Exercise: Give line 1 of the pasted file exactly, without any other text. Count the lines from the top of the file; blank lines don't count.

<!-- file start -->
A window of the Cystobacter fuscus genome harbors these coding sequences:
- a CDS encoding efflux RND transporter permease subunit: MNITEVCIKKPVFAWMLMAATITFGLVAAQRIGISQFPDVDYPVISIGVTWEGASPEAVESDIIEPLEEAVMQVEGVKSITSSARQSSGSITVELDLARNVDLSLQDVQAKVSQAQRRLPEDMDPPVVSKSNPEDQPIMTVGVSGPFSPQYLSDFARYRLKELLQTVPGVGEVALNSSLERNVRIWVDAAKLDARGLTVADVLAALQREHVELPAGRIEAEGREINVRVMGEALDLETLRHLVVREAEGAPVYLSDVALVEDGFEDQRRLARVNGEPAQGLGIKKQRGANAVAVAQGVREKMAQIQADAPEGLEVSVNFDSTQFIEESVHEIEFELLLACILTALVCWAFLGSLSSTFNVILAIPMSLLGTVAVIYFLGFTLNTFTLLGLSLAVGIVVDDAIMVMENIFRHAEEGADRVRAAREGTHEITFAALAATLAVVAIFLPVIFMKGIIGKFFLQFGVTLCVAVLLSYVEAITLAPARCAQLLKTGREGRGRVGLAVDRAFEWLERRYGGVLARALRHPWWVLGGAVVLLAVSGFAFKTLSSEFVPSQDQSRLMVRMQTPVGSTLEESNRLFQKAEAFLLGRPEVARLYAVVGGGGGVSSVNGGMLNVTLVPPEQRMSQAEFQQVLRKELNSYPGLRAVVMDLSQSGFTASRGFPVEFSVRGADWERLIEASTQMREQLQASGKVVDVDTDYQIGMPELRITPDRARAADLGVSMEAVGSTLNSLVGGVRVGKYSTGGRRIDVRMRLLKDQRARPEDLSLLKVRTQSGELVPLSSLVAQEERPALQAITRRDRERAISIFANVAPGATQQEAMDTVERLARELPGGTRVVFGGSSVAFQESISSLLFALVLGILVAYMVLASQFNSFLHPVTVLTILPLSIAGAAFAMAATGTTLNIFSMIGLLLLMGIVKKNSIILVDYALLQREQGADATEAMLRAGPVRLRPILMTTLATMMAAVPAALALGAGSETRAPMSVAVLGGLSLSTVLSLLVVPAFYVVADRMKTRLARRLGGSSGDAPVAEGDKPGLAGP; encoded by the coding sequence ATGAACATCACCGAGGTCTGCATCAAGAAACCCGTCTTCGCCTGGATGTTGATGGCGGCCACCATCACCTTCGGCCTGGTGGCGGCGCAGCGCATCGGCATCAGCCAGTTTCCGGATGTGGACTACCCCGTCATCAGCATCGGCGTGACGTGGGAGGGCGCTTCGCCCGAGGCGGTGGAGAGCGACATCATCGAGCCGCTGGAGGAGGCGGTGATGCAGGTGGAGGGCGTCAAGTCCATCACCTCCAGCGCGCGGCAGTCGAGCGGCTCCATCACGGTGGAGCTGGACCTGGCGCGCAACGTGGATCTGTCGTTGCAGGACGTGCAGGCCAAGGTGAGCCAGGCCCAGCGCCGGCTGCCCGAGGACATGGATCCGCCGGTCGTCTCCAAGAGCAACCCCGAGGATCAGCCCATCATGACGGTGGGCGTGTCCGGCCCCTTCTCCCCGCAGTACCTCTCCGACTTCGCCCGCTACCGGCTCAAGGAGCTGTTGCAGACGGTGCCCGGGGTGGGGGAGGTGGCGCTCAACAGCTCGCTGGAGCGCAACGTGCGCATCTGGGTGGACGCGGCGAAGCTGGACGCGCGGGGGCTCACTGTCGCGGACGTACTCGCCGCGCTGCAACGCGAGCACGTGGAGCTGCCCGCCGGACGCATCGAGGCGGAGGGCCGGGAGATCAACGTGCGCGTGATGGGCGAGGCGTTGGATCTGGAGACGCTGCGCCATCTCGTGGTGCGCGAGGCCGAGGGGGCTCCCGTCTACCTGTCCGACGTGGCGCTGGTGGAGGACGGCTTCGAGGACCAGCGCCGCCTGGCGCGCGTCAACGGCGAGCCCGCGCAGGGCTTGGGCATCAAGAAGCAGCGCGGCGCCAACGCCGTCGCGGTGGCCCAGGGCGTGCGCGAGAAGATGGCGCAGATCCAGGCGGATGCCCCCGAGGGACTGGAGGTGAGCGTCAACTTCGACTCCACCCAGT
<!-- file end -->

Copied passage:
A window of the Cystobacter fuscus genome harbors these coding sequences: